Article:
A California appeals court reaffirmed the state’s commitment to cracking down on distracted drivers in a ruling handed down on Monday. As the San Francisco Chronicle reported, the court found that cell phone use by drivers is a violation of the law, even if the driver is stopped at a traffic signal.
In the case at issue, the court upheld a fine levied against Carl Nelson who was ticketed for cell phone use while driving in Richmond in late 2009. Nelson contested the ticket, saying that the incident occurred at a stop light and that the law only applied to a car in motion. The court disagreed, finding that the intent and language of the law against handheld phone usage does cover vehicles momentarily stopped on the road, sending a message that distracted driving is a serious concern. The court did not rule on additional scenarios raised by the defense, such as placing a phone call when stuck for a long period of time due to an accident.
Before many other regions, California recognized the dangers posed by cell phone use. The California Vehicle Code section prohibiting the use of handheld telephones by all drivers went into effect in July 2008. Additional legislation effective January 2009 expanded the prohibition to texting while driving, including both reading and composing texts. Motorists under the age of 18 are also prohibited from using hands-free communication devices while operating a motor vehicle. Drivers over 18 are permitted to use hands-free phones as long as both ears are not covered by an earpiece. These rules are detailed in the Wireless Communications Device and Wireless Telephone Laws FAQs assembled by the Department of Motor Vehicles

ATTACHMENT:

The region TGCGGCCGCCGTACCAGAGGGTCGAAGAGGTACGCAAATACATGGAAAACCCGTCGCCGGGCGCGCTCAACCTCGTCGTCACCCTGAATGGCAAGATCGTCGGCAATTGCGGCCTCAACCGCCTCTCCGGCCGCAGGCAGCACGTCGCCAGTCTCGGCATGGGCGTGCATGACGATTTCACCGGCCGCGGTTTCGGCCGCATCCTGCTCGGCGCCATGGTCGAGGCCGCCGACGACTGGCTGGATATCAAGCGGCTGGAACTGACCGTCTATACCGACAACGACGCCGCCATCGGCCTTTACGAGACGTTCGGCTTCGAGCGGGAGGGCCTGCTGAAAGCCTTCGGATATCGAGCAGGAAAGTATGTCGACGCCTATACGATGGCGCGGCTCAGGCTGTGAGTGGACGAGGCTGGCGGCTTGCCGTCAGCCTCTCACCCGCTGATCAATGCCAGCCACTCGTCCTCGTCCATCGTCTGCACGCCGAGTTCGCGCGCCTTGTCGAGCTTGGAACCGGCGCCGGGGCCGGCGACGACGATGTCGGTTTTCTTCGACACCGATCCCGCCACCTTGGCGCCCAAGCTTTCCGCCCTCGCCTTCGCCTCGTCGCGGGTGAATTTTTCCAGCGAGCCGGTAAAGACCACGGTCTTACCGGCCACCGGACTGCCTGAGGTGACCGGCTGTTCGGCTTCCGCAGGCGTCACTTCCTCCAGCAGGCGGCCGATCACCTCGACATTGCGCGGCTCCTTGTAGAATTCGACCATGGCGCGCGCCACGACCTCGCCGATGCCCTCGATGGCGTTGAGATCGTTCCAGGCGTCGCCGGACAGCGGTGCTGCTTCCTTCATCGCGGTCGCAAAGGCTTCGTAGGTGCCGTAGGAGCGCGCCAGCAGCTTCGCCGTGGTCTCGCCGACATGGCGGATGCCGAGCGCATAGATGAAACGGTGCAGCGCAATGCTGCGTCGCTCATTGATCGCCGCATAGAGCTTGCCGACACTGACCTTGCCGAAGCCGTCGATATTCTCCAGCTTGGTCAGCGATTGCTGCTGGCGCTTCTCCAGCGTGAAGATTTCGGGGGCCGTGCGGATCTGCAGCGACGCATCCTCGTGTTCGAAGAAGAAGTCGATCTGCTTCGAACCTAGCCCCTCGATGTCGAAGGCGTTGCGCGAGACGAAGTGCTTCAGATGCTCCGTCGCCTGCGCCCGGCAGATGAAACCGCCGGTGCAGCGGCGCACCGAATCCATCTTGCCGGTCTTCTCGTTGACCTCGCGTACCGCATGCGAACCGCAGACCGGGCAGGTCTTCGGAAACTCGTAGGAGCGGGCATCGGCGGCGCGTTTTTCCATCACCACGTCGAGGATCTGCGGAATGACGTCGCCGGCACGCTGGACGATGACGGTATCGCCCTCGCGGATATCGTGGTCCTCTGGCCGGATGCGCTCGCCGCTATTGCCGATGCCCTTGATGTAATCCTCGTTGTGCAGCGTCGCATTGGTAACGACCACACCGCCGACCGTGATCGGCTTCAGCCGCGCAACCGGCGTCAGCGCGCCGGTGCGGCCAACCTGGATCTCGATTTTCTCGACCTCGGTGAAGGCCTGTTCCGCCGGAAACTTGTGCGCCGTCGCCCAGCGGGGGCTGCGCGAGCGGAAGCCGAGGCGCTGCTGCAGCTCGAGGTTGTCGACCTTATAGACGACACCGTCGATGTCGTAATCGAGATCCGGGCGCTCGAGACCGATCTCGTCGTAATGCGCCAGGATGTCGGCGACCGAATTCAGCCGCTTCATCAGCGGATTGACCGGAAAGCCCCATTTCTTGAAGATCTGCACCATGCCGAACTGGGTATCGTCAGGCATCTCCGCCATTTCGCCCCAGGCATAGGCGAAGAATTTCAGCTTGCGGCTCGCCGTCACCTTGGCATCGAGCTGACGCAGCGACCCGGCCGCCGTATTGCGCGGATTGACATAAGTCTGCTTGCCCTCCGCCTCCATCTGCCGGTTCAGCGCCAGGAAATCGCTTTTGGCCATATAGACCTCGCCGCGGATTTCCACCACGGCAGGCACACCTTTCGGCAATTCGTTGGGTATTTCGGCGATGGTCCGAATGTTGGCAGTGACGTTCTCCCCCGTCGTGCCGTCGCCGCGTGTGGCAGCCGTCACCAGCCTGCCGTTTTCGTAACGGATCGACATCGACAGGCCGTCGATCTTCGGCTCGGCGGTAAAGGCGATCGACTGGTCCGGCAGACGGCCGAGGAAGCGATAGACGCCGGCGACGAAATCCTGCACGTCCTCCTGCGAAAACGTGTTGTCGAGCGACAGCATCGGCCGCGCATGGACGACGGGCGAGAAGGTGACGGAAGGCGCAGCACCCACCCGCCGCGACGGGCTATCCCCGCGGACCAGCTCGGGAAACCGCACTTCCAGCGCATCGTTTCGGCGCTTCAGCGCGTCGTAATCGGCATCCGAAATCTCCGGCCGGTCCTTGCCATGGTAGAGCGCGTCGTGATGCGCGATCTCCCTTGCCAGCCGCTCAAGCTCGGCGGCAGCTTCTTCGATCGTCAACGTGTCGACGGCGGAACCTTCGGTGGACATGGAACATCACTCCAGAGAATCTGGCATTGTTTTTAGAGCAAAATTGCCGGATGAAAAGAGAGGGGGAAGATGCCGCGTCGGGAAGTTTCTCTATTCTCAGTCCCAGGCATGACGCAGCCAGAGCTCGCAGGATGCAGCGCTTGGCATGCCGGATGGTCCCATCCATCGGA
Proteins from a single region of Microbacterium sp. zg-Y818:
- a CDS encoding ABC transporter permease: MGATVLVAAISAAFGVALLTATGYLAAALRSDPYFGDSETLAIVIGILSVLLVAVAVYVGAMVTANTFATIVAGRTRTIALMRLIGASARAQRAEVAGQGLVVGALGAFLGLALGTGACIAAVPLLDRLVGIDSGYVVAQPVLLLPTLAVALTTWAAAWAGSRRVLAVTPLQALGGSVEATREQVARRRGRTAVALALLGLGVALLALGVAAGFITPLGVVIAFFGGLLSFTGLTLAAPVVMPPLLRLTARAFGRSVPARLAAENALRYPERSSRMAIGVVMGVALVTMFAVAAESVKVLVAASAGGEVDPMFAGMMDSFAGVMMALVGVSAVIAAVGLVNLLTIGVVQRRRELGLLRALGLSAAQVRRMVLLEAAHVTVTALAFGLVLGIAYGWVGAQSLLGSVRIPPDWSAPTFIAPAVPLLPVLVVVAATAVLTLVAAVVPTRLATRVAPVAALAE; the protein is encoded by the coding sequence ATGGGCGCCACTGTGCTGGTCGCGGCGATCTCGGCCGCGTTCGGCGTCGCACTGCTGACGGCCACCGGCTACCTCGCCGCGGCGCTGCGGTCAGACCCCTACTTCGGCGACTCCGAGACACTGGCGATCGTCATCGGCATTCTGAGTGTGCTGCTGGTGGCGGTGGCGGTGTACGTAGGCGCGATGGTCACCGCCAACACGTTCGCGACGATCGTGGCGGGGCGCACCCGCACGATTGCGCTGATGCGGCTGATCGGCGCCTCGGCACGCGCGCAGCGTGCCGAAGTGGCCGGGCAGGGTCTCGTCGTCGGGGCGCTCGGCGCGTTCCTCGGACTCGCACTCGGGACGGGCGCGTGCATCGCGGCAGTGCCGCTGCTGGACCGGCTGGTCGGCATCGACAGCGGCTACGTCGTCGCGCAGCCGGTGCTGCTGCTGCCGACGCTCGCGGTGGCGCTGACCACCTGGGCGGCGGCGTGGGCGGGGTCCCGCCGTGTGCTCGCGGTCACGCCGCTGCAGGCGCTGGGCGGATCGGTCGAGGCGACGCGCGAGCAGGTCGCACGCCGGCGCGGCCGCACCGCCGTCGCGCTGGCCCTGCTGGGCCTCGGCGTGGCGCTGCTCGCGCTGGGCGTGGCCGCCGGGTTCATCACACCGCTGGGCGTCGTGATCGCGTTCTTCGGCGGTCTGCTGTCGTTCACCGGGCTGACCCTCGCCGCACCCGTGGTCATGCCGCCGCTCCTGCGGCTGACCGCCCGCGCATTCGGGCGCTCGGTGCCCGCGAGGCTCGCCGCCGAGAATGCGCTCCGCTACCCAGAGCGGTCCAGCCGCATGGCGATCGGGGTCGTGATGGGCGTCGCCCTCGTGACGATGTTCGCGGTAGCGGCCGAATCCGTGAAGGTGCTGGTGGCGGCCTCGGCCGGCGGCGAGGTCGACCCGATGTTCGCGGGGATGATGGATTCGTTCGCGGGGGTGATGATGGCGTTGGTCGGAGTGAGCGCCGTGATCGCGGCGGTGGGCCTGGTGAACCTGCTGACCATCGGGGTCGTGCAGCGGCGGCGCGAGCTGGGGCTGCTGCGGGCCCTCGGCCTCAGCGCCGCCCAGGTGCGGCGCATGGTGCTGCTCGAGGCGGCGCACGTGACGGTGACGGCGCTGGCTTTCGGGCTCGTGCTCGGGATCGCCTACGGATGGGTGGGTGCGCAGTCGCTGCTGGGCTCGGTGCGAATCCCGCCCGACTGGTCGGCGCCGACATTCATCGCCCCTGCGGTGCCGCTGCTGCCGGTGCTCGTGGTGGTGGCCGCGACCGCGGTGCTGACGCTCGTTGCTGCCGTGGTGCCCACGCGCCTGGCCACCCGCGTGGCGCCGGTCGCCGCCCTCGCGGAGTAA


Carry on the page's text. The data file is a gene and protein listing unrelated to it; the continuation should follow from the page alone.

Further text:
It is important for local residents to remember that the problem of San Francisco distracted driving goes beyond just the use of cellular phones. In a recent report on the problem, the National Highway Traffic Administration) defined distracted driving as “a specific type of inattention that occurs when drivers divert their attention from the driving task to focus on some other activity instead.” This includes the use of communication devices as well as things like eating while driving, focusing on a child rather than the road, adjusting the radio or other devices and even daydreaming. All of these actions present a risk to the driver and to others on or near the roadway. The 2010 report indicated that, despite public awareness campaigns and legislation, the percentage of fatal crashes that involved distracted driving increased between 2005 and 2009. The study further showed that 20% of injuries and 16% of fatalities in car accidents involved distracted driving. Interestingly, 30-39 year-olds had the highest proportion of distracted driving fatalities involving cell phone use.
As experienced San Francisco car accident attorneys, the team at the Brod Law Firm sees too many cases where distracted driving leads to damage, injury, and even death. We are dedicated to helping victims of such accidents recover all the damages that the law allows and encourage those injured in a San Francisco auto accident involving cell phones or other distraction to contact us for legal support. We also believe in prevention. We are committed to supporting driver education to prevent these accidents from happening in our region, supporting law enforcement efforts to crack down on cell phone use by drivers. Ultimately, it is the driver who must take heed. All individual drivers must be aware of the danger that all forms of distracted driving pose and prevention is always better than trying to recover after a tragic accident.
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